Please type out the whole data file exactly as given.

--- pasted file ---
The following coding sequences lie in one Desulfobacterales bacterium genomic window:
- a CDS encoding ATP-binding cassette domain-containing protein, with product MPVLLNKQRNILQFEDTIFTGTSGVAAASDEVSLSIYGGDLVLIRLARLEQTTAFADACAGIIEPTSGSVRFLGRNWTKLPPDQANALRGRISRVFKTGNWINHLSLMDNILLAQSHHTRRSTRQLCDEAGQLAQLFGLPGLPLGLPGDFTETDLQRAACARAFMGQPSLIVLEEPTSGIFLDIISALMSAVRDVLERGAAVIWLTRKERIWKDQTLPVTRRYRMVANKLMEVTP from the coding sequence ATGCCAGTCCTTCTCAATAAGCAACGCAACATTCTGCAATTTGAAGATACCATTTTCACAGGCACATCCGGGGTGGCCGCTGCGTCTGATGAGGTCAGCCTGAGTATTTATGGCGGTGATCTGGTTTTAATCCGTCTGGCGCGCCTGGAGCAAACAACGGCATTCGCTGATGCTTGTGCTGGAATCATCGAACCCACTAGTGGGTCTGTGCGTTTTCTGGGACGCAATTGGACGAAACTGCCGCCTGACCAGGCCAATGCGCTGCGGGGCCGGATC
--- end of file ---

The following coding sequences lie in one Desulfobacterales bacterium genomic window:
- a CDS encoding ATP-binding cassette domain-containing protein, with product MPVLLNKQRNILQFEDTIFTGTSGVAAASDEVSLSIYGGDLVLIRLARLEQTTAFADACAGIIEPTSGSVRFLGRNWTKLPPDQANALRGRISRVFKTGNWINHLSLMDNILLAQSHHTRRSTRQLCDEAGQLAQLFGLPGLPLGLPGDFTETDLQRAACARAFMGQPSLIVLEEPTSGIFLDIISALMSAVRDVLERGAAVIWLTRKERIWKDQTLPVTRRYRMVANKLMEVTP from the coding sequence ATGCCAGTCCTTCTCAATAAGCAACGCAACATTCTGCAATTTGAAGATACCATTTTCACAGGCACATCCGGGGTGGCCGCTGCGTCTGATGAGGTCAGCCTGAGTATTTATGGCGGTGATCTGGTTTTAATCCGTCTGGCGCGCCTGGAGCAAACAACGGCATTCGCTGATGCTTGTGCTGGAATCATCGAACCCACTAGTGGGTCTGTGCGTTTTCTGGGACGCAATTGGACGAAACTGCCGCCTGACCAGGCCAATGCGCTGCGGGGCCGGATC